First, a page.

In recent years the role of local government in our constitution has suffered. What is not forbidden is now capped. The governing principle is: 'Find out what Jimmy is doing and tell him he mustn't'
The suffering began under Margaret Thatcher, who had a malice against local government that went beyond the actual follies encountered at the fringe. She didn't mind if that malice spilt into the doings of Conservative local authorities trying to do their job with care and at necessary expense.
The result is that local authorities have become merely tools and agents of the executive - central government. Experience since 1979 has served only to illustrate how far this can go - with all the demoralisation, interference, inefficiency and wasted potential it has created.
The only proper objective of all political parties now is to ensure that duly elected local authorities are guaranteed their independence beyond the reach and whim of even a Labour government. They should be free to carry out their local mandate safe from political interference and insured against financial manipulation by central government. Of course, central government should still lay down standards and minimum provisions, but the petty interference in local decision-making that has typified recent years must be denied any legal basis.
The European Charter on local self-government, enacted by all EC countries other than the UK, should be ratified by the UK to underpin the process of independence, but this will be the most modest of starts. The simplest way to guarantee the rights of local authorities would be through an open and clear definition of their powers, either in an addendum to a bill of rights (to which Labour is pledged) or, in the long term, in a written constitution. In either circumstance, local government, like the individuals who elect it, could take central government to court if its liberties and powers were infringed.
Between the cautious and the long term lies a more obvious route, and the debate should now be initiated. In an amendment to the Parliament Act and/or in a new Local Government Act, local authorities should be given the powers to do whatever is not prohibited by statute law; and to receive a set percentage of the national revenue from income tax.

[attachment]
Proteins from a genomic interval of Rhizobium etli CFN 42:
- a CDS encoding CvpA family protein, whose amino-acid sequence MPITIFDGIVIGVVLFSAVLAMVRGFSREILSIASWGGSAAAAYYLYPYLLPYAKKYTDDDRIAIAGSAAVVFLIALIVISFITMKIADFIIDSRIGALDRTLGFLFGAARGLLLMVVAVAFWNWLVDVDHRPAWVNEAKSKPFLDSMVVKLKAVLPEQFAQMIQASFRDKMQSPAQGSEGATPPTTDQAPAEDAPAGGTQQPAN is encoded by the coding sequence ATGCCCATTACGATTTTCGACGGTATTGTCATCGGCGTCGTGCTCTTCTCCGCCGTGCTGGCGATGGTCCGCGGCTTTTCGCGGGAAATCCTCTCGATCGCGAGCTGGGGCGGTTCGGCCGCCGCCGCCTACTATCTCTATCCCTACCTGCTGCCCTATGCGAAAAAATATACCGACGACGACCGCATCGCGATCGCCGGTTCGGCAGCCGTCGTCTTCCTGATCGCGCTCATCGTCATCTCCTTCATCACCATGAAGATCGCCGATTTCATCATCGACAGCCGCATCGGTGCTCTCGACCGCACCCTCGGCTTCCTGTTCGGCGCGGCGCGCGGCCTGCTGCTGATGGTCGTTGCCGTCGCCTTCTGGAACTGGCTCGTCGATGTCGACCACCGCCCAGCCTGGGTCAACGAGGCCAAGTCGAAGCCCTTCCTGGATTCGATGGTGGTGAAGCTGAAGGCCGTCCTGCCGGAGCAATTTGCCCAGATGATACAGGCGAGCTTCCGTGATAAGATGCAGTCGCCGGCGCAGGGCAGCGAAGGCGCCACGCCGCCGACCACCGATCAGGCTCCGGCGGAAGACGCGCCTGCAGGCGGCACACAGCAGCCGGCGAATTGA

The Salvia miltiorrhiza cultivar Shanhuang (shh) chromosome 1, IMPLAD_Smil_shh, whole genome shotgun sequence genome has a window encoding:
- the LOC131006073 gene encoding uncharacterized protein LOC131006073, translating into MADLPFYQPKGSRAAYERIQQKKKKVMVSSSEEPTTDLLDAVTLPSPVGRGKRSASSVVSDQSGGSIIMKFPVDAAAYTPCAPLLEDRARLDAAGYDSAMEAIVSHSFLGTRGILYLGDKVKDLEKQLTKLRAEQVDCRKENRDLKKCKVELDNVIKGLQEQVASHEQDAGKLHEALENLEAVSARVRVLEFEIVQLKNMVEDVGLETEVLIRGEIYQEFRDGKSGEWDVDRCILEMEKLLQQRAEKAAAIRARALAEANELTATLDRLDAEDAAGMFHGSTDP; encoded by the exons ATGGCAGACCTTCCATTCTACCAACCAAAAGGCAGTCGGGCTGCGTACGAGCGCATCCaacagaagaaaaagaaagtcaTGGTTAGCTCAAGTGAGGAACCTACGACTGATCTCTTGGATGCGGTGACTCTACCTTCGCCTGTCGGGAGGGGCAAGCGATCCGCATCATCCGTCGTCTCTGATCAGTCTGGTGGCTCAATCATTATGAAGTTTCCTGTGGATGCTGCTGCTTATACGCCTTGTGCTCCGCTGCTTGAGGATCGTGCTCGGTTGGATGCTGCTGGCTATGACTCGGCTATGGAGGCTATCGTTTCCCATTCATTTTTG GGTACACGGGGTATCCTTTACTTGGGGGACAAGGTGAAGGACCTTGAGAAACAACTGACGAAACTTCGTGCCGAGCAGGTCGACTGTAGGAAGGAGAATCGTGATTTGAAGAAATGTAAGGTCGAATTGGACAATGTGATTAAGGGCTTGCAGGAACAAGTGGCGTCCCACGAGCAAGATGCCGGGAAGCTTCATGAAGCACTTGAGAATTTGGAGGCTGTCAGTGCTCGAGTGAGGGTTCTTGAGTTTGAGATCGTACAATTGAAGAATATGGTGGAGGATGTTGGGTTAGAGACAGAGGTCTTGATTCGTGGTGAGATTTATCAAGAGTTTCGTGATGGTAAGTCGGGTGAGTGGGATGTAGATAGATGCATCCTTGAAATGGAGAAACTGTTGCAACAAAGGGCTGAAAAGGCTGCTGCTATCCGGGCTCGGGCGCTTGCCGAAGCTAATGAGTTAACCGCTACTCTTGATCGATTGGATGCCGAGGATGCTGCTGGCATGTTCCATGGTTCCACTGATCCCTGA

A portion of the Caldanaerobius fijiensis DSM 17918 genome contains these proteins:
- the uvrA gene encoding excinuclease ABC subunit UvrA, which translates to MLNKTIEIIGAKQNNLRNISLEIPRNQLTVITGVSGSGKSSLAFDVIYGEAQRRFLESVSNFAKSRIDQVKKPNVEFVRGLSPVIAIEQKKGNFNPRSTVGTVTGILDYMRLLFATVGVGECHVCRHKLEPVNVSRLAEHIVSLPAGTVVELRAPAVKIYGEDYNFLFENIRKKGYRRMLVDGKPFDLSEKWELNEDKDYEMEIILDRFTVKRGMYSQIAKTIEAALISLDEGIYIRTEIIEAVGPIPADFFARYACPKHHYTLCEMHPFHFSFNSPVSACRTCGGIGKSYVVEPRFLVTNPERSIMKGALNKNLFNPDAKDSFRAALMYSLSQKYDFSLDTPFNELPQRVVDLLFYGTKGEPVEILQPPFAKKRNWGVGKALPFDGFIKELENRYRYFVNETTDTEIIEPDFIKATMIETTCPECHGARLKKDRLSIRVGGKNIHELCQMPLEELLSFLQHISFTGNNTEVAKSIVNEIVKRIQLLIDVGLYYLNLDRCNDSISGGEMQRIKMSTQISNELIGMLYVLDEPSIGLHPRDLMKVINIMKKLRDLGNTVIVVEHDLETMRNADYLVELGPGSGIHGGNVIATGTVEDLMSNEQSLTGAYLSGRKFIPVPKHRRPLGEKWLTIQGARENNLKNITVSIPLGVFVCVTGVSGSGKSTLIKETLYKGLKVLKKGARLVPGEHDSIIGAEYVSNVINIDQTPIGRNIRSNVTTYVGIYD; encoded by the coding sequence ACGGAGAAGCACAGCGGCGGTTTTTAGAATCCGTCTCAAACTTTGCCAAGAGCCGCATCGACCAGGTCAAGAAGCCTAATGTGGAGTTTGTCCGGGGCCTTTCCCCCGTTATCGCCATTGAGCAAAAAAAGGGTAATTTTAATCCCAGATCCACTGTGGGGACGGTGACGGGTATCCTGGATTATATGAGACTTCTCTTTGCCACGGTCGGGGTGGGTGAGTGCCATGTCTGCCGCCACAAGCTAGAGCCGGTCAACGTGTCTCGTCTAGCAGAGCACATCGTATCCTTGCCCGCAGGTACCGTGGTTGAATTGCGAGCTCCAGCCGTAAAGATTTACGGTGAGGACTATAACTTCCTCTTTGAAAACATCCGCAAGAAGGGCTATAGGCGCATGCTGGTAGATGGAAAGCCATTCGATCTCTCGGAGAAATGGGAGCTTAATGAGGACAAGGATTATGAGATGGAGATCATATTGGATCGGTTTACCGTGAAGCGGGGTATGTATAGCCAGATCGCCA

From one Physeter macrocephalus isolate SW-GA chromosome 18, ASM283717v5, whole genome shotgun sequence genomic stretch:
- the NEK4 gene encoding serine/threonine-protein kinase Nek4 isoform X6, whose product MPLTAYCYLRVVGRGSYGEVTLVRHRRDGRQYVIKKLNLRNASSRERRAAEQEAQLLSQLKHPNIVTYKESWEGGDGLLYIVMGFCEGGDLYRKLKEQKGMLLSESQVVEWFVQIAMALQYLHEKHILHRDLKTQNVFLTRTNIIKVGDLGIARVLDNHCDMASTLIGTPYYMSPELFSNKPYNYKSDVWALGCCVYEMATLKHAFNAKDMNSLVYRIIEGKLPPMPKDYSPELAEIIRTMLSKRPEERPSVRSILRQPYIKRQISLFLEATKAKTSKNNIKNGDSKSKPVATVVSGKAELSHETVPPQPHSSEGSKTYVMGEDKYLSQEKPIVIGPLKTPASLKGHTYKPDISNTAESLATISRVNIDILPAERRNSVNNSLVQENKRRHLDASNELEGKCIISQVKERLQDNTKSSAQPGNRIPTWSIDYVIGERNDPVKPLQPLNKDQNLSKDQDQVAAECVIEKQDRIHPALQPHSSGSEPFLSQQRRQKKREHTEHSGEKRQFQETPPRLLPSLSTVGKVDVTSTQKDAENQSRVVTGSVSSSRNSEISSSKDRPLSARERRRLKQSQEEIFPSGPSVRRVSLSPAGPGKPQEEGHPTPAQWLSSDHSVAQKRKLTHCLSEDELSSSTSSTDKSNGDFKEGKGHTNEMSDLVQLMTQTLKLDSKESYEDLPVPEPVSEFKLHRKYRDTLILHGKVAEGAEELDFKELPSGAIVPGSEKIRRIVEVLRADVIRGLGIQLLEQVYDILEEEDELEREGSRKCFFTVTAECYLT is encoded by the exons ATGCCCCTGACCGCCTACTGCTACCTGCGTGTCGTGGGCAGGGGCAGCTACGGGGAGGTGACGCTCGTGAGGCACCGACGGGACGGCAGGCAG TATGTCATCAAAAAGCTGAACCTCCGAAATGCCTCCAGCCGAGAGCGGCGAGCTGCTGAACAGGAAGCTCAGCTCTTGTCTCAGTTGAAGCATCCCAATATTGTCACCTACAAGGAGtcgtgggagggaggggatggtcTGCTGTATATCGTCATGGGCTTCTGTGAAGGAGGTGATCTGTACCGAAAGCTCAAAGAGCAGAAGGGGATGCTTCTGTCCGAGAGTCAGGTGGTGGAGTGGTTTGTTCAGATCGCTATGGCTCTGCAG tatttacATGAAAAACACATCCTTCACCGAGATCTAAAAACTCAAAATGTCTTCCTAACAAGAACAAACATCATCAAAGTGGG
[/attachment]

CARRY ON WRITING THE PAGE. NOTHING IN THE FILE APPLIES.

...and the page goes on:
The current Parliament Act allows the second chamber to obstruct - forever if it so wishes - any attempt by the first chamber to extend its own life. A terse amendment to this Act could equally protect local government from interference by allowing the second chamber (itself scheduled for reform by an incoming Labour government) to obstruct any attempt by the executive to dominate local government.
A Local Government Act by itself, without the guarantee of a Parliament Act, would have the disadvantage that it could be undone by the next interfering regime. The rights of our communities are too precious to labour under such uncertainty. Even if legal independence were to be guaranteed, however, it would mean nothing without financial independence.
Around half of local government income is first collected by central government before being distributed back to the localities. This essentially technical function of distribution has become politicised and arbitrary due to manipulation by central government and is seen at its worst extremes in the capping measures of the Conservatives.
The percentage of revenue from income tax going to local authorities should in future remain at the same percentage as is currently allocated. It could, however, be handed over as one total sum for local authority expenditure to an independent local government commission operating at arm's length from central government that would be charged with formally distributing it to each local authority. The commission would largely be made up of elected local government representatives - no 'man in Whitehall' to blame any more. To improve the sense of personal involvement in local government, the element of income tax earmarked for local purposes could be clearly identified on everyone's wage slips alongside national insurance and the remaining national income tax.